Cookie Free Domains

Updated on Mar 13, 2019

Method Type: User
(This means that the method is handled by the user)

Status: Must be applied by the user.


HTTP cookies are small pieces of information send from the web server to the user's browser while the user is browsing a website. They are later send back to the server to notify it about the user's previous activity like login authentication or items added to the shopping cart in the previous user sesson.

How cookie free domain work:

When the user requests a static images from the web server via the web browser cookies are also send but the server doesn't have any use of them. That's why in these cases cookies are considered a performance hit since they have no benefit but can make the HTTP requests take longer to complete. A workaround is to use a subdomain on which to host only the static content for your website. This way that subdomain will become cookie free since your cookies are set on the main website. All of the big content providers such as YouTube and Amazon use cookie free domains to optimize their traffic and loading times.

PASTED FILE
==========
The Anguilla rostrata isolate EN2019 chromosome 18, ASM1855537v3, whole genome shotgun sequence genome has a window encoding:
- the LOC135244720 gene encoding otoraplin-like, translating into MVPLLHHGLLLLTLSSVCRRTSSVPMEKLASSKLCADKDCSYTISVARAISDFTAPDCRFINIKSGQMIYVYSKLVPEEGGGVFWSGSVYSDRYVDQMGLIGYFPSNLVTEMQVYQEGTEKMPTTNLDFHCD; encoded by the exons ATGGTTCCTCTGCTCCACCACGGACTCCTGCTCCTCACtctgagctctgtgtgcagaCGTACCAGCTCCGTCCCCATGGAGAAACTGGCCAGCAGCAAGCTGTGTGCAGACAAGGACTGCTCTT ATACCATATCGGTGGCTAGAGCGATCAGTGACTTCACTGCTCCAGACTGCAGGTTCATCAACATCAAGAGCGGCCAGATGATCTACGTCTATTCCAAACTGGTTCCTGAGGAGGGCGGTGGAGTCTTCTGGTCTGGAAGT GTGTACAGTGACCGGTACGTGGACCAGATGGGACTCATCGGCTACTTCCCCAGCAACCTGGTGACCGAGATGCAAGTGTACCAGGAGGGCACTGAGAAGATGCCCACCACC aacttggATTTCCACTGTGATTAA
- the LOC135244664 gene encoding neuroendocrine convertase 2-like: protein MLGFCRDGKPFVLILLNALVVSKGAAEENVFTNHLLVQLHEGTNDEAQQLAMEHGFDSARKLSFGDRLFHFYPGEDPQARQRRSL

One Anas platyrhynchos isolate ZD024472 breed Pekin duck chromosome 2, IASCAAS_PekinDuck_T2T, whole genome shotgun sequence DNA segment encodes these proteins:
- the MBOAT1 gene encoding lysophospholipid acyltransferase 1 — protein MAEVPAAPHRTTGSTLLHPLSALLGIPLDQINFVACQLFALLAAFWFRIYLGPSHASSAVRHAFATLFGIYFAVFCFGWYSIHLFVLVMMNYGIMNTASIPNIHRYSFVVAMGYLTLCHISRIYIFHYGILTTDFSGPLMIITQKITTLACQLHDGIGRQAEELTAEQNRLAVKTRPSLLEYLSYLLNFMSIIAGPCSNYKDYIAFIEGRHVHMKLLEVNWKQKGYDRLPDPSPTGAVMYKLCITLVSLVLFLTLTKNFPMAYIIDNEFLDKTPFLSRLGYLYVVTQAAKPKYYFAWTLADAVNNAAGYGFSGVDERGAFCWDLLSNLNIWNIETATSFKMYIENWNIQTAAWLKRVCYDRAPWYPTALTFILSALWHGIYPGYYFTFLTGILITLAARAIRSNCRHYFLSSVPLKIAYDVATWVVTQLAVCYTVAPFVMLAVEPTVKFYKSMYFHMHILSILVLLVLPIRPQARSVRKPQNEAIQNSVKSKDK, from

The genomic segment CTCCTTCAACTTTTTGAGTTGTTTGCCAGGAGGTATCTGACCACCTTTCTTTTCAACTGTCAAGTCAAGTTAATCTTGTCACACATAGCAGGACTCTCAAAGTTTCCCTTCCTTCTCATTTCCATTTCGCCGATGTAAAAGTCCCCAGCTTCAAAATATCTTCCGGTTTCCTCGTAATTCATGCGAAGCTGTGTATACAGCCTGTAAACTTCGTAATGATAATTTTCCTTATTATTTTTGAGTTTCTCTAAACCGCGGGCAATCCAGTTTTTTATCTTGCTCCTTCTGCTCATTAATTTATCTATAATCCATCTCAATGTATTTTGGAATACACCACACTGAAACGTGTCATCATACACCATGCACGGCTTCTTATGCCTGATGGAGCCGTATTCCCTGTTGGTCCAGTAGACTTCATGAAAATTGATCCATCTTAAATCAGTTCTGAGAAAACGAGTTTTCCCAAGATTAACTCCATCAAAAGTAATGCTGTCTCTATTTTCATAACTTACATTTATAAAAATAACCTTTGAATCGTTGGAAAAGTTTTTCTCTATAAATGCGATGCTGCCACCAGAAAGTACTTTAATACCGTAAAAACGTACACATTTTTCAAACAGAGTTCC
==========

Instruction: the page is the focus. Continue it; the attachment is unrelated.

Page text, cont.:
Using a cookie free domain provides the following Advantages:

  • Less network traffic
  • Decreased loading times on static content

If you wish to configure your own server(VPS/Dedicated) to deliver static content with the help of NGINX from a cookie free domain the first thing you will need to do is to create a cookie free domain.

After that you will have to point the domain to the same server where your main domain is.    A    A

**Where is where your website is and is where your cookie free content will be.

Now you will need to edit the NGINX configuration file (ngix.conf) and add the following code:

server {
        listen ip:80;
        root /srv/http/nginx/;
        access_log      logs/;
        location / {
        index index.html;
        charset   utf-8;



        server {
        listen  ip:80;
        root /srv/http/nginx/;
        location / {
                if ($request_filename ~ "\.(jpg|css|gif|png|swf|ico|mp3)$") {
        return 404;

The last step is to configure the images on your website to load from To do so you will need to include references to the static content.

Initial image:

<img src="/images/testimage.png" />

Referenced image:

<img src="http://" />

Now when there is a request for static content like testimage.png it will be provided by NGINX via

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